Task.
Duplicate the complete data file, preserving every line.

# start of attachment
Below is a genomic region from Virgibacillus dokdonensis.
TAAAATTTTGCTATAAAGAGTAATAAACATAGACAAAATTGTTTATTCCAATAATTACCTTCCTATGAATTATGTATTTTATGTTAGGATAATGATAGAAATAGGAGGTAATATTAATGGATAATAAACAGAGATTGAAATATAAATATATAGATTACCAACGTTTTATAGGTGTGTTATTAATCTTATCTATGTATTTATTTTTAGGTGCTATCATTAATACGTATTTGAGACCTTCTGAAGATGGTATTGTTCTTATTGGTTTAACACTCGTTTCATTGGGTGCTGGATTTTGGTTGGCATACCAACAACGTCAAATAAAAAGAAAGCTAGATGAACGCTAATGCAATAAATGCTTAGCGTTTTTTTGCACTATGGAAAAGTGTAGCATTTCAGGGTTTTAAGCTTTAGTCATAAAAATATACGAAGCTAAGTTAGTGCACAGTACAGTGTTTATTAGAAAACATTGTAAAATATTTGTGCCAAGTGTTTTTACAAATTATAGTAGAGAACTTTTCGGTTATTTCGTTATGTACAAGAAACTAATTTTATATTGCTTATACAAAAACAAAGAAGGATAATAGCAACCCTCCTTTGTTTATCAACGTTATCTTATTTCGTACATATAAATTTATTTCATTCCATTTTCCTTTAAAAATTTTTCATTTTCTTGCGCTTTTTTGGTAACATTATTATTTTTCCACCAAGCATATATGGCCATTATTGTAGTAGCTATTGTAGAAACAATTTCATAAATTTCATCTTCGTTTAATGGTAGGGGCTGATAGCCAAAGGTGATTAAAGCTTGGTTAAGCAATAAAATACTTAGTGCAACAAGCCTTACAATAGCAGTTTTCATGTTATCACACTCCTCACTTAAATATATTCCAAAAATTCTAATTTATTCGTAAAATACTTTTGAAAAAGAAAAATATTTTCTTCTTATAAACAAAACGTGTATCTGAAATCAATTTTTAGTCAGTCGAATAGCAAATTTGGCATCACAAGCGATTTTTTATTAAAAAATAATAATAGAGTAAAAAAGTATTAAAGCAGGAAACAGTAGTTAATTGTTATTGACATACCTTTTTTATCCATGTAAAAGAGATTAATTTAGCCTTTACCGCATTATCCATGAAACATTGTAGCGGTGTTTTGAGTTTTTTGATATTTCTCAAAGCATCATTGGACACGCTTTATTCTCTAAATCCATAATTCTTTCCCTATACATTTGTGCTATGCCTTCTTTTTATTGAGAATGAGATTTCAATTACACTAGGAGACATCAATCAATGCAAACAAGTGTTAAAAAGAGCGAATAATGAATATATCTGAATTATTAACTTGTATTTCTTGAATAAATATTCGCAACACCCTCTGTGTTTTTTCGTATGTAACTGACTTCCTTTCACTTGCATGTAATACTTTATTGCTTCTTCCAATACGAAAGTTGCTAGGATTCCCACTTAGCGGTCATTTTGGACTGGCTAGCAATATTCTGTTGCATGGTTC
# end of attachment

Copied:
Below is a genomic region from Virgibacillus dokdonensis.
TAAAATTTTGCTATAAAGAGTAATAAACATAGACAAAATTGTTTATTCCAATAATTACCTTCCTATGAATTATGTATTTTATGTTAGGATAATGATAGAAATAGGAGGTAATATTAATGGATAATAAACAGAGATTGAAATATAAATATATAGATTACCAACGTTTTATAGGTGTGTTATTAATCTTATCTATGTATTTATTTTTAGGTGCTATCATTAATACGTATTTGAGACCTTCTGAAGATGGTATTGTTCTTATTGGTTTAACACTCGTTTCATTGGGTGCTGGATTTTGGTTGGCATACCAACAACGTCAAATAAAAAGAAAGCTAGATGAACGCTAATGCAATAAATGCTTAGCGTTTTTTTGCACTATGGAAAAGTGTAGCATTTCAGGGTTTTAAGCTTTAGTCATAAAAATATACGAAGCTAAGTTAGTGCACAGTACAGTGTTTATTAGAAAACATTGTAAAATATTTGTGCCAAGTGTTTTTACAAATTATAGTAGAGAACTTTTCGGTTATTTCGTTATGTACAAGAAACTAATTTTATATTGCTTATACAAAAACAAAGAAGGATAATAGCAACCCTCCTTTGTTTATCAACGTTATCTTATTTCGTACATATAAATTTATTTCATTCCATTTTCCTTTAAAAATTTTTCATTTTCTTGCGCTTTTTTGGTAACATTATTATTTTTCCACCAAGCATATATGGCCATTATTGTAGTAGCTATTGTAGAAACAATTTCATAAATTTCATCTTCGTTTAATGGTAGGGGCTGATAGCCAAAGGTGATTAAAGCTTGGTTAAGCAATAAAATACTTAGTGCAACAAGCCTTACAATAGCAGTTTTCATGTTATCACACTCCTCACTTAAATATATTCCAAAAATTCTAATTTATTCGTAAAATACTTTTGAAAAAGAAAAATATTTTCTTCTTATAAACAAAACGTGTATCTGAAATCAATTTTTAGTCAGTCGAATAGCAAATTTGGCATCACAAGCGATTTTTTATTAAAAAATAATAATAGAGTAAAAAAGTATTAAAGCAGGAAACAGTAGTTAATTGTTATTGACATACCTTTTTTATCCATGTAAAAGAGATTAATTTAGCCTTTACCGCATTATCCATGAAACATTGTAGCGGTGTTTTGAGTTTTTTGATATTTCTCAAAGCATCATTGGACACGCTTTATTCTCTAAATCCATAATTCTTTCCCTATACATTTGTGCTATGCCTTCTTTTTATTGAGAATGAGATTTCAATTACACTAGGAGACATCAATCAATGCAAACAAGTGTTAAAAAGAGCGAATAATGAATATATCTGAATTATTAACTTGTATTTCTTGAATAAATATTCGCAACACCCTCTGTGTTTTTTCGTATGTAACTGACTTCCTTTCACTTGCATGTAATACTTTATTGCTTCTTCCAATACGAAAGTTGCTAGGATTCCCACTTAGCGGTCATTTTGGACTGGCTAGCAATATTCTGTTGCATGGTTC